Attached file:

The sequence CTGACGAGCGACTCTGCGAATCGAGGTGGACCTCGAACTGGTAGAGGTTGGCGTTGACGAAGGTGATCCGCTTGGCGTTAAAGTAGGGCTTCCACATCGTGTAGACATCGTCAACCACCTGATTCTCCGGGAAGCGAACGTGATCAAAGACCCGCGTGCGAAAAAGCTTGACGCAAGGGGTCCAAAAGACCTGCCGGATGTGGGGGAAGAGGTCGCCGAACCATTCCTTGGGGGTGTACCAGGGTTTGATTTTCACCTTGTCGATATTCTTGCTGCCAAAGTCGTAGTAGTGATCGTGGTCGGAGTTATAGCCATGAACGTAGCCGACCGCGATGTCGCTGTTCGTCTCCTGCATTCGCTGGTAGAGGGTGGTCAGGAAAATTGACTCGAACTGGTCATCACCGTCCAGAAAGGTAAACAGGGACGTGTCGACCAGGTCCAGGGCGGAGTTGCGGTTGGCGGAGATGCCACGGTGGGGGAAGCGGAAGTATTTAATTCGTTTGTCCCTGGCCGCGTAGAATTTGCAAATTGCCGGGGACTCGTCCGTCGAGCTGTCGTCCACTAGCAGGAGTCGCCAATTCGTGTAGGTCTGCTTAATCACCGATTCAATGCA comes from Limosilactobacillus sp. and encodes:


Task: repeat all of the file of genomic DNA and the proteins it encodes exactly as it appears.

The sequence CTGACGAGCGACTCTGCGAATCGAGGTGGACCTCGAACTGGTAGAGGTTGGCGTTGACGAAGGTGATCCGCTTGGCGTTAAAGTAGGGCTTCCACATCGTGTAGACATCGTCAACCACCTGATTCTCCGGGAAGCGAACGTGATCAAAGACCCGCGTGCGAAAAAGCTTGACGCAAGGGGTCCAAAAGACCTGCCGGATGTGGGGGAAGAGGTCGCCGAACCATTCCTTGGGGGTGTACCAGGGTTTGATTTTCACCTTGTCGATATTCTTGCTGCCAAAGTCGTAGTAGTGATCGTGGTCGGAGTTATAGCCATGAACGTAGCCGACCGCGATGTCGCTGTTCGTCTCCTGCATTCGCTGGTAGAGGGTGGTCAGGAAAATTGACTCGAACTGGTCATCACCGTCCAGAAAGGTAAACAGGGACGTGTCGACCAGGTCCAGGGCGGAGTTGCGGTTGGCGGAGATGCCACGGTGGGGGAAGCGGAAGTATTTAATTCGTTTGTCCCTGGCCGCGTAGAATTTGCAAATTGCCGGGGACTCGTCCGTCGAGCTGTCGTCCACTAGCAGGAGTCGCCAATTCGTGTAGGTCTGCTTAATCACCGATTCAATGCA comes from Limosilactobacillus sp. and encodes: